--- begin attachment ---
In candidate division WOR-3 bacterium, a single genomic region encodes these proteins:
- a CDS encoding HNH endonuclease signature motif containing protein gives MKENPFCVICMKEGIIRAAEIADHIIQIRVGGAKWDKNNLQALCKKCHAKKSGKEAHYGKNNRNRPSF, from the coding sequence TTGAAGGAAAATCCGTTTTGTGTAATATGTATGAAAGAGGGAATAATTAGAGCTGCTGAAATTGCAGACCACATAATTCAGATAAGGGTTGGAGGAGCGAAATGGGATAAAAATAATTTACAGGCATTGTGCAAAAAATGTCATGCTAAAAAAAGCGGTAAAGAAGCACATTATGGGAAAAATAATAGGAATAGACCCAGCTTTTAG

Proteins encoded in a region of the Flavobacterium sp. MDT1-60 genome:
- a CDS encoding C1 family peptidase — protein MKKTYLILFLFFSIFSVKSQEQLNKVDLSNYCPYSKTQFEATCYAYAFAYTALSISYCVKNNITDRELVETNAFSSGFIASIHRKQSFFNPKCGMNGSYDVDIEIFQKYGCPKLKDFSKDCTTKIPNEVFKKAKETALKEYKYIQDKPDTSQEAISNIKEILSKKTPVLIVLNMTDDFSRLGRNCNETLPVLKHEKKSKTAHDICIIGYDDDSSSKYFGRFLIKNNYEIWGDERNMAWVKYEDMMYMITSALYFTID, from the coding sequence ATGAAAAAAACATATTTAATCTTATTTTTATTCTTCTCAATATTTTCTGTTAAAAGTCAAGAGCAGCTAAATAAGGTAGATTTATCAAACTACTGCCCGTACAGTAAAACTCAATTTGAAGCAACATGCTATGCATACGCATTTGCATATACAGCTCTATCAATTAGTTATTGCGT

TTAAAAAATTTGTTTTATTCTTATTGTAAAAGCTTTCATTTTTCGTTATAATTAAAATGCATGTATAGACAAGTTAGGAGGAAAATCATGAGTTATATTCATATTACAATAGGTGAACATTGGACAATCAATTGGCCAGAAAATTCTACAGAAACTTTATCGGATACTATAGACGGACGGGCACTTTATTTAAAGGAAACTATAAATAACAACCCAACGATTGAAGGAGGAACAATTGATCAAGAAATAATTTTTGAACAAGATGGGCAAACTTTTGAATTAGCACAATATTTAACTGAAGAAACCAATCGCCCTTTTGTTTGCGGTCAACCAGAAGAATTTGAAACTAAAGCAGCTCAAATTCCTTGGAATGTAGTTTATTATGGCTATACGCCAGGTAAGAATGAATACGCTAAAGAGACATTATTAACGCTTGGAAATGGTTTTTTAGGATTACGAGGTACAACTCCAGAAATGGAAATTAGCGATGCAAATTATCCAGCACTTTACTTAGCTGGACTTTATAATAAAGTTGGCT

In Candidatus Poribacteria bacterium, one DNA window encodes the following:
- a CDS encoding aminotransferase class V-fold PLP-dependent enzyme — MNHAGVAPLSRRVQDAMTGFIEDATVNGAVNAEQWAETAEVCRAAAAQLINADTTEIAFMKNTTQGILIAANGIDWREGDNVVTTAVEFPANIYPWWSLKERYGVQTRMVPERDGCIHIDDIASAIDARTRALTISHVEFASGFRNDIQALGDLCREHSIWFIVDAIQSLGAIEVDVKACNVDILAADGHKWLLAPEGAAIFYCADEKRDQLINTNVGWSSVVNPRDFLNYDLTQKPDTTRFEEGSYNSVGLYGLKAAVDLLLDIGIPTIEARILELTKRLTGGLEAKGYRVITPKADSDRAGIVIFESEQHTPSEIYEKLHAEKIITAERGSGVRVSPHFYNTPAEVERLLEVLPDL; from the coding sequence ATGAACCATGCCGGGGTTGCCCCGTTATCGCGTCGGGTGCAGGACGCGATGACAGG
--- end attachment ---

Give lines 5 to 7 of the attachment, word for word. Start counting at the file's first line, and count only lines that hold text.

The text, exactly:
TTAAAAAATTTGTTTTATTCTTATTGTAAAAGCTTTCATTTTTCGTTATAATTAAAATGCATGTATAGACAAGTTAGGAGGAAAATCATGAGTTATATTCATATTACAATAGGTGAACATTGGACAATCAATTGGCCAGAAAATTCTACAGAAACTTTATCGGATACTATAGACGGACGGGCACTTTATTTAAAGGAAACTATAAATAACAACCCAACGATTGAAGGAGGAACAATTGATCAAGAAATAATTTTTGAACAAGATGGGCAAACTTTTGAATTAGCACAATATTTAACTGAAGAAACCAATCGCCCTTTTGTTTGCGGTCAACCAGAAGAATTTGAAACTAAAGCAGCTCAAATTCCTTGGAATGTAGTTTATTATGGCTATACGCCAGGTAAGAATGAATACGCTAAAGAGACATTATTAACGCTTGGAAATGGTTTTTTAGGATTACGAGGTACAACTCCAGAAATGGAAATTAGCGATGCAAATTATCCAGCACTTTACTTAGCTGGACTTTATAATAAAGTTGGCT

In Candidatus Poribacteria bacterium, one DNA window encodes the following:
- a CDS encoding aminotransferase class V-fold PLP-dependent enzyme — MNHAGVAPLSRRVQDAMTGFIEDATVNGAVNAEQWAETAEVCRAAAAQLINADTTEIAFMKNTTQGILIAANGIDWREGDNVVTTAVEFPANIYPWWSLKERYGVQTRMVPERDGCIHIDDIASAIDARTRALTISHVEFASGFRNDIQALGDLCREHSIWFIVDAIQSLGAIEVDVKACNVDILAADGHKWLLAPEGAAIFYCADEKRDQLINTNVGWSSVVNPRDFLNYDLTQKPDTTRFEEGSYNSVGLYGLKAAVDLLLDIGIPTIEARILELTKRLTGGLEAKGYRVITPKADSDRAGIVIFESEQHTPSEIYEKLHAEKIITAERGSGVRVSPHFYNTPAEVERLLEVLPDL; from the coding sequence ATGAACCATGCCGGGGTTGCCCCGTTATCGCGTCGGGTGCAGGACGCGATGACAGG